What are Locusts?
Similar to common grass-hoppers in appearance, locusts are a group of insects that are found all around the the world. These insects of Acrididae family suddenly grow in numbers when conditions are favorable. Locusts are capable of long-distance migration in swarms that destroy green vegetation, including crops.
Most devastating species of locusts is desert locust (Schistocerca gregaria).
Facts about Locusts
Desert locusts grow in two phases:
- Solitary phase: locusts in solitary phase do not group together. They camouflage by adjusting their coloration according to their surroundings.
- Gregarious phase: locusts in gregarious phase do not camouflage or remain solitary. They change their color to black, yellow or orange and unite together in huge swarms.
When solitary locusts rub against each other, the serotonin level in their bodies go up. This increase in serotonin causes the transformation of locust from solitary to gregarious phase. The shy and solitary locusts become social after transformation and crave for more bonding. This is the reason they make such massive swarms.
One square kilometer big swarm may consist 40 million locusts. Such a swarm can every day eat food that could feed 35,000 people.
A desert locust swarm can be as big as 460 square miles.
A solitary desert locus fly during the night and rest during the day. However, locusts in gregarious or swarm-forming phase fly during the day and rest at night.
An adult desert locust can eat food equal to its own weight every day.
A swarm the size of Paris can eat the same amount of food in one day as half the population of France.
Locusts do not attack humans or animals. They also do not carry diseases. In this way locusts are not dangerous to people.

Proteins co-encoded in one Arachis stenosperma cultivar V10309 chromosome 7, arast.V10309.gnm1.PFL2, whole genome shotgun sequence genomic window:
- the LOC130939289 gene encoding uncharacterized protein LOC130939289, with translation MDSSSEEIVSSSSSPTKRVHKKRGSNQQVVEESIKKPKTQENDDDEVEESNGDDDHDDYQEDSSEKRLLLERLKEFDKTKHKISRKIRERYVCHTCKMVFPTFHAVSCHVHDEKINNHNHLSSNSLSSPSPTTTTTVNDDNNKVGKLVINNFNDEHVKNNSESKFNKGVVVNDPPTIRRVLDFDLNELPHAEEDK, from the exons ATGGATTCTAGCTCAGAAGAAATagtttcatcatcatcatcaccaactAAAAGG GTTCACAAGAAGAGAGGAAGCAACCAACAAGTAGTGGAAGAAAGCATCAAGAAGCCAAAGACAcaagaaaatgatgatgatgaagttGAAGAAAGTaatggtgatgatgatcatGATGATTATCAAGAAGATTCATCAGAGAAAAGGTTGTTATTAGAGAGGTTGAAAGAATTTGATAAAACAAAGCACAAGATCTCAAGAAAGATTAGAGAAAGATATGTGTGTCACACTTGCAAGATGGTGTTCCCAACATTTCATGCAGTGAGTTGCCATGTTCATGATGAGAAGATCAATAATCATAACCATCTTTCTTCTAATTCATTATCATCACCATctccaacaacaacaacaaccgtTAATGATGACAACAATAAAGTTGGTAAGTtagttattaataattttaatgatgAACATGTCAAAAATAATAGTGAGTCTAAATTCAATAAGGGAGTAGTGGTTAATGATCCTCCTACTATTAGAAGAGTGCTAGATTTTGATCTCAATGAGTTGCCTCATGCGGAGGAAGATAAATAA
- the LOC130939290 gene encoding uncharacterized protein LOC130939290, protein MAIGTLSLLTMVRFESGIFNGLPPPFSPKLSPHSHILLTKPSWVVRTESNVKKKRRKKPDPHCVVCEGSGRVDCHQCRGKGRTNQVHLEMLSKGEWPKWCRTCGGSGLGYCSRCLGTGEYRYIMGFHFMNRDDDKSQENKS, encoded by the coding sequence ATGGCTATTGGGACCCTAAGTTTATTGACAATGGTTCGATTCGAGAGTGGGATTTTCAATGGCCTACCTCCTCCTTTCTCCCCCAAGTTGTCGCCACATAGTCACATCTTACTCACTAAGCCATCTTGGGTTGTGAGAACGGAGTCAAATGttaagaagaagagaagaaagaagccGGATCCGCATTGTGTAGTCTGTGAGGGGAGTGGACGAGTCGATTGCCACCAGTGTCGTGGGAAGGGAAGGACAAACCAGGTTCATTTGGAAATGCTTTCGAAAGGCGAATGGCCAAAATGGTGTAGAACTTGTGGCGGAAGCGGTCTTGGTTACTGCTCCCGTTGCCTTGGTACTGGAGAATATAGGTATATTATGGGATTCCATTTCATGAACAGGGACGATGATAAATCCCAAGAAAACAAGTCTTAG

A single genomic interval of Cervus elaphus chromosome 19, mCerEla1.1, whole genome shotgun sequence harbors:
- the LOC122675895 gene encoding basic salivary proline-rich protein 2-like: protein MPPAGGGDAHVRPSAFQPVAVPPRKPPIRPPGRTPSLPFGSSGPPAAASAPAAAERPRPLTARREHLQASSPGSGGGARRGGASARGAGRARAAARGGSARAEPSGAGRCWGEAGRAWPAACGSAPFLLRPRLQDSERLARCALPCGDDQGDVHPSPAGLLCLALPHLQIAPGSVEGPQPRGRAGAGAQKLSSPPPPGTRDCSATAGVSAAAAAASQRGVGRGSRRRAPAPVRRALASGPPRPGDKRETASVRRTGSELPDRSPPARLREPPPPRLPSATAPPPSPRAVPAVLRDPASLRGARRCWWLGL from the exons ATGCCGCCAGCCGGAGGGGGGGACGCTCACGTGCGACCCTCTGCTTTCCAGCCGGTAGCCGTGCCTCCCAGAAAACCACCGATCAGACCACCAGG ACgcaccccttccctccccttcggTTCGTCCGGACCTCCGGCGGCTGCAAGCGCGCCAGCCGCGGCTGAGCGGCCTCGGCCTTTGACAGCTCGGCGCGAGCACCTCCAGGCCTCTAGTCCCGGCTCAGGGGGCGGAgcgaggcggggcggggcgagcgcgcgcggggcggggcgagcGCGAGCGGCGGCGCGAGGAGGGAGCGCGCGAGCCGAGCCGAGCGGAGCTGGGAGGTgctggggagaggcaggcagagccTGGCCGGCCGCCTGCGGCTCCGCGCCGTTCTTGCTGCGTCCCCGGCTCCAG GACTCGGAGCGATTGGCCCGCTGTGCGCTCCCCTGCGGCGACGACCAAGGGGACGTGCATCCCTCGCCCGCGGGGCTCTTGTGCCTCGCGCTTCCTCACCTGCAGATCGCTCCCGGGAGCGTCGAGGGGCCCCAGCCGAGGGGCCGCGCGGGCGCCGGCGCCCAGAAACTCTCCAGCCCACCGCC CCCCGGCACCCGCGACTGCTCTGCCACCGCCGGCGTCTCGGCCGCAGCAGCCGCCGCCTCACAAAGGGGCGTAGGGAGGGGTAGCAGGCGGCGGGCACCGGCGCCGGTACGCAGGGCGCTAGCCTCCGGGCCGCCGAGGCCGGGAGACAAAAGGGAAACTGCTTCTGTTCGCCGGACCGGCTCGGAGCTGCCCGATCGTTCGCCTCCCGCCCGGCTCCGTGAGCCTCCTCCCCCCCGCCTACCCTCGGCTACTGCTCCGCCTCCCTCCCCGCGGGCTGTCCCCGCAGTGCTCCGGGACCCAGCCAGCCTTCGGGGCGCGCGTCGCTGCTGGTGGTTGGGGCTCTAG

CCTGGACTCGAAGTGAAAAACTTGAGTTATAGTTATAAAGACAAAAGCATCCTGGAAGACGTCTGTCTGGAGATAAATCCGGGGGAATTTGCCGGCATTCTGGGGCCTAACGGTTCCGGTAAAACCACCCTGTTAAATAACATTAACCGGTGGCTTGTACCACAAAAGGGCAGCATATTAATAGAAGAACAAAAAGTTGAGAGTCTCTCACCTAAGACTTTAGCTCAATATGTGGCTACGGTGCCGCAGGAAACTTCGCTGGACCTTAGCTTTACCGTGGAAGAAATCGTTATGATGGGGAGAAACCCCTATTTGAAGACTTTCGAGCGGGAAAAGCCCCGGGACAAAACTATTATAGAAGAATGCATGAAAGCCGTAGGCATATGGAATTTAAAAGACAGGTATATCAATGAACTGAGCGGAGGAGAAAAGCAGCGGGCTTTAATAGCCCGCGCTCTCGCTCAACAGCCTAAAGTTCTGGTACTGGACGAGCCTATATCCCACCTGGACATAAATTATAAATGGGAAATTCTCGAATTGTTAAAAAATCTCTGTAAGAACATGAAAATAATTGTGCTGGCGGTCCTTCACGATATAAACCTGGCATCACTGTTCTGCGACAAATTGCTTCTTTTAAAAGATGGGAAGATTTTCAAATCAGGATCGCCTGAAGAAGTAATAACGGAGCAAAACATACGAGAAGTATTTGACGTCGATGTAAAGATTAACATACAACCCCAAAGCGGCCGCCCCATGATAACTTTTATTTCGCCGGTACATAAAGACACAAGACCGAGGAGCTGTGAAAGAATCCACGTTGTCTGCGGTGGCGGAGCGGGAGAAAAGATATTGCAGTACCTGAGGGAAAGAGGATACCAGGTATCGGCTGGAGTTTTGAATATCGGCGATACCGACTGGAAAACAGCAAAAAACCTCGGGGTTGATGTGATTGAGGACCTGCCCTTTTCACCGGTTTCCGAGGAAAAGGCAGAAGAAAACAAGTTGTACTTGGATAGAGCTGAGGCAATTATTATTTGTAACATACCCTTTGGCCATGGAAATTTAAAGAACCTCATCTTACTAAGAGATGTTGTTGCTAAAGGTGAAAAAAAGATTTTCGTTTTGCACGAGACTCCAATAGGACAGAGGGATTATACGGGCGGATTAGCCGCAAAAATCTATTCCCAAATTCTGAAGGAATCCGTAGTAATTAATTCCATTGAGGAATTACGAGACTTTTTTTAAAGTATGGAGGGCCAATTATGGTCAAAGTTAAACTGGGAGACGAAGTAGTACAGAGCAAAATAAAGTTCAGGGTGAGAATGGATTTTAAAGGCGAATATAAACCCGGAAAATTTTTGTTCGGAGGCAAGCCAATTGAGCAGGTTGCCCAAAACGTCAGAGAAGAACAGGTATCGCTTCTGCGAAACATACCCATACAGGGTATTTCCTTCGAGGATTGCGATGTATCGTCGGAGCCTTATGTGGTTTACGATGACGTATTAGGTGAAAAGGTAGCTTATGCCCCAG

Locusts have insatiable apatite. When they finish eating all the vegetation around and don’t find anything else to eat, they turn cannibals — meaning they will begin eating each other.
Desert locusts can achieve speed of 12 miles per hour.
Adult desert locust swarms can fly up to 150 kilometers within a day along the wind direction.
Locusts can stay in the air for long periods of time. They regularly cross the Red Sea, a distance of 300 kilometers.
In 1988, a swarm of locusts traveled from West Africa to the Caribbean, covering a distance of 5,000 km in about 10 days.
Locusts are edible insects and people do eat them in many parts of the world. They are considered halal or lawful food in Islam.
Locusts have waterproof skin as the outermost layer of their cuticle is made of wax. Thus they can repel water-based insecticides.
The lifespan of locusts is about eight weeks.
Locusts are mentioned in the ancient literature like the Iliad, the Mahabharata, the Bible and the Quran.
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